Effects of Methylmercury Exposure on the Immune and Neurological Responses of Mice to Toxoplasma gondii Infection
Toxoplasma gondii is a protozoan parasite that causes life-threatening disease in congenitally infected infants and immunocompromised patients, such as those inflicted with AIDS. Toxoplasmic encephalitis (TE) is a common presenting condition in an AIDS infection. People become infected with T. gondii by ingesting tissue cysts in undercooked meats or by ingesting oocysts excreted by cats. Methylmercury (MeHg) is a well-documented neurotoxicant that accumulates in the brain and causes severe mental and visual dysfunction, including chronic encephalopathy. Consumption of contaminated fish, grains, and seeds are common sources of human exposure to methylmercury.
Studies from our laboratory suggest that oral exposure to a single high dose of 20 mg/kg MeHg does not increase the susceptibility to acute toxoplasmosis in CBA/J mice. Therefore, we further investigated endpoints associated with immunotoxicity and neurotoxicity in 6-week old, female CBA/J mice exposed to both MeHg and T. gondii during a chronic T. gondii infection. We examined both single and multiple doses of MeHg exposure in a chronic parasitic infection model. In the single high dose study, four groups of six-week-old, female CBA/J mice were either fed 25 T. gondii tissue cysts of the ME-49 strain or given vehicle. Six weeks later, two out of the four groups (T. gondii and vehicle control) were orally gavaged with a single dose of 20 mg/kg body weight of MeHg and sacrificed seven days post exposure. Experiments from the multiple MeHg dose study were performed under similar conditions with the same number of groups and dosed by oral gavage with 8 mg/kg body weight of MeHg on days 0, 2,4,7,10,13. These mice were sacrificed on day 17 or 18 after initiating MeHg exposure.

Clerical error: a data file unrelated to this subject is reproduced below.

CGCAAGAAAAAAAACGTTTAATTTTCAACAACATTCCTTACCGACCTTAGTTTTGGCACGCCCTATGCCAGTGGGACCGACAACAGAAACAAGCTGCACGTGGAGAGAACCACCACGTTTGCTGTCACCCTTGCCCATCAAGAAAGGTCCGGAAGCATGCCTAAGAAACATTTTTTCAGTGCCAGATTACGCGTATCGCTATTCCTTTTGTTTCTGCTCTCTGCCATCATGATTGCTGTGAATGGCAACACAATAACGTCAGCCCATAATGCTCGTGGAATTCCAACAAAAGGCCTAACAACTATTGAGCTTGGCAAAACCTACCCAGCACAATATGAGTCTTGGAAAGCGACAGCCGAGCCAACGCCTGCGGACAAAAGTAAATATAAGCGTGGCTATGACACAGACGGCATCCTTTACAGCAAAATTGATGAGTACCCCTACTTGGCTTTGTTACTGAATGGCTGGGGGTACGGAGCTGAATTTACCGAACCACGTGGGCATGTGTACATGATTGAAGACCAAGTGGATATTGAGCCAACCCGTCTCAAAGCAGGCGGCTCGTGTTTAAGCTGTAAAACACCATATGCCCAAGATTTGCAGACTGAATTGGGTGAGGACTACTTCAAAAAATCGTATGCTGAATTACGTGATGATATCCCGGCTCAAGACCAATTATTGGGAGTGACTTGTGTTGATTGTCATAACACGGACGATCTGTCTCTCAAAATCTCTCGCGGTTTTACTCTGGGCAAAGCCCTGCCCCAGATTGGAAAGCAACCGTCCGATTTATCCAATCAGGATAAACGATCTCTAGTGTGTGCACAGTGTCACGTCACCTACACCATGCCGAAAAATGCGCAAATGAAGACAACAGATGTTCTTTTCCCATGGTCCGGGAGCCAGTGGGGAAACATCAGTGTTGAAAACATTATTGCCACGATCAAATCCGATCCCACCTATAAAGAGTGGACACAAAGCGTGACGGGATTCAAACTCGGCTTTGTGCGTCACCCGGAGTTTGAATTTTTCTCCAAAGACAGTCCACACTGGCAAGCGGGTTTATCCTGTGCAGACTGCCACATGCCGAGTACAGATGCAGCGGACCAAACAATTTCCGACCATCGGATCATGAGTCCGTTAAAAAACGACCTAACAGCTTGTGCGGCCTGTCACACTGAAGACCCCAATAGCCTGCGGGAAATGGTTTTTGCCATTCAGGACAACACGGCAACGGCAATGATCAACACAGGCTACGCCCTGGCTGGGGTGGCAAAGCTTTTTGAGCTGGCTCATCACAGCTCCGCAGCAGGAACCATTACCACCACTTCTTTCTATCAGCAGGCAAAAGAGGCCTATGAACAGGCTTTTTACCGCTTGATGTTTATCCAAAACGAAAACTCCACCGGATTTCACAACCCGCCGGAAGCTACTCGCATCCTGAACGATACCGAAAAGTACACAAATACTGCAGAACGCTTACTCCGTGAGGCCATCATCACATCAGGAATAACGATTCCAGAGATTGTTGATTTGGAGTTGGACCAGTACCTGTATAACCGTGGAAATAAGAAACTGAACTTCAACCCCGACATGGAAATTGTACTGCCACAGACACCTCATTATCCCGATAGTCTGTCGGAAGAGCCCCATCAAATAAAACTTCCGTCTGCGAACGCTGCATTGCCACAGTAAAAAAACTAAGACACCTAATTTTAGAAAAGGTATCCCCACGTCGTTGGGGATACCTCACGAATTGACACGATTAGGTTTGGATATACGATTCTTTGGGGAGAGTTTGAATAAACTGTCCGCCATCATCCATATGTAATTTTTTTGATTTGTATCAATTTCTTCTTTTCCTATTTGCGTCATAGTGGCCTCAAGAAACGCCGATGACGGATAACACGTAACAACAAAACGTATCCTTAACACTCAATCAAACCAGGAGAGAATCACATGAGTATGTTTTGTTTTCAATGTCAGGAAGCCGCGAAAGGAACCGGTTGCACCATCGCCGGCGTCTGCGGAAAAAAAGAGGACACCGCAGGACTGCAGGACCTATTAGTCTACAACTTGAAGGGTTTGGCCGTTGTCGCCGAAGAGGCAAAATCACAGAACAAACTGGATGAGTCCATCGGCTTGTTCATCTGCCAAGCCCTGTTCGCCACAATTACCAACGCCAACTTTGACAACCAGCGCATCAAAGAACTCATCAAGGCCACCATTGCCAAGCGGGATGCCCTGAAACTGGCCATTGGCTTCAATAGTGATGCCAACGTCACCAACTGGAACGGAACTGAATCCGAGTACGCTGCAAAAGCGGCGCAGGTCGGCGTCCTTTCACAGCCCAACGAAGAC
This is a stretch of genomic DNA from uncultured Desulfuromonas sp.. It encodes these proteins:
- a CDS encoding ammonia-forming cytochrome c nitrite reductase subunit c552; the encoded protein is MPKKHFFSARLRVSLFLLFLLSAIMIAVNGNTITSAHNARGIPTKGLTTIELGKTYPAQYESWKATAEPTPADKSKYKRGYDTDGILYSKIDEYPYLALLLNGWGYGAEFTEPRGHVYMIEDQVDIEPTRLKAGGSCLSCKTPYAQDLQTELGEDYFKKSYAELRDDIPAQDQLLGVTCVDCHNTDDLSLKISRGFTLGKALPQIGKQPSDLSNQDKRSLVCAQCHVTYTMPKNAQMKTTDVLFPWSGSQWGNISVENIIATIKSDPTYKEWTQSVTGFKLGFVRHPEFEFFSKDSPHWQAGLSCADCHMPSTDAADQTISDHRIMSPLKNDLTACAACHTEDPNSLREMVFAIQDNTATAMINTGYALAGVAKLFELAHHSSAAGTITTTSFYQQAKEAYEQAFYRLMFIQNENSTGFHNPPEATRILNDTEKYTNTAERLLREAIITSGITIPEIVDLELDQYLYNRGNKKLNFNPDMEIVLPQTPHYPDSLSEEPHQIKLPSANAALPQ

Flow cytometry following exposure to a single dose of MeHg in mice with a chronic T. gondii infection revealed significant changes (P < 0.05) within the T cell subpopulation percentages caused by exposure to MeHg. For example, the thymic CD4+CD8+ T cell subpopulations were increased (P <0.05). However, MeHg had no significant effect on the CD4+CD8-, CD4-CD8+, or non-T cell subpopulations in the spleen. Furthermore, MeHg increased splenic cellularity and spleen-to-body-weight ratios with or without a concurrent T. gondii infection. MeHg also caused a significant decrease in mouse body weight. There was a significant (P <0.05) increase in brain tissue cyst counts within the group exposed to both MeHg and T. gondii (16 ± 4, mean ± SE, n=7) versus T. gondii alone (4 ± 1, n=8). Histopathological examination demonstrated that the brain was affected, as lesions, gliosis, and meningitis were notable in mice given T. gondii.
Exposure of mice to multiple doses of MeHg also resulted in effects on the immune system of CBA/J mice with and without chronic toxoplasmosis. Total cellularity and numbers of CD4+CD8+, CD4+CD8-, CD4-CD8+, and CD4-CD8- T-cell subpopulations show a marked decrease in number in the thymus, while total cellularity was also decreased in the spleen following concurrent exposure to T. gondii and MeHg. Flow cytometric examination of lymphocyte populations (CD4+ and CD8+ lymphocytes) in the spleen and thymus demonstrated differences from control in the groups exposed to T. gondii and MeHg. Histopathological examination did not reveal any significant lesions.
The data from experiments in which single or multiple doses of MeHg were given to mice with a chronic T. gondii infection indicate that concurrent exposure, to both MeHg and T. gondii, dependent on dose and time of exposure had notable effects, especially on the immune system (Supported by NIH Grant F36GM20301).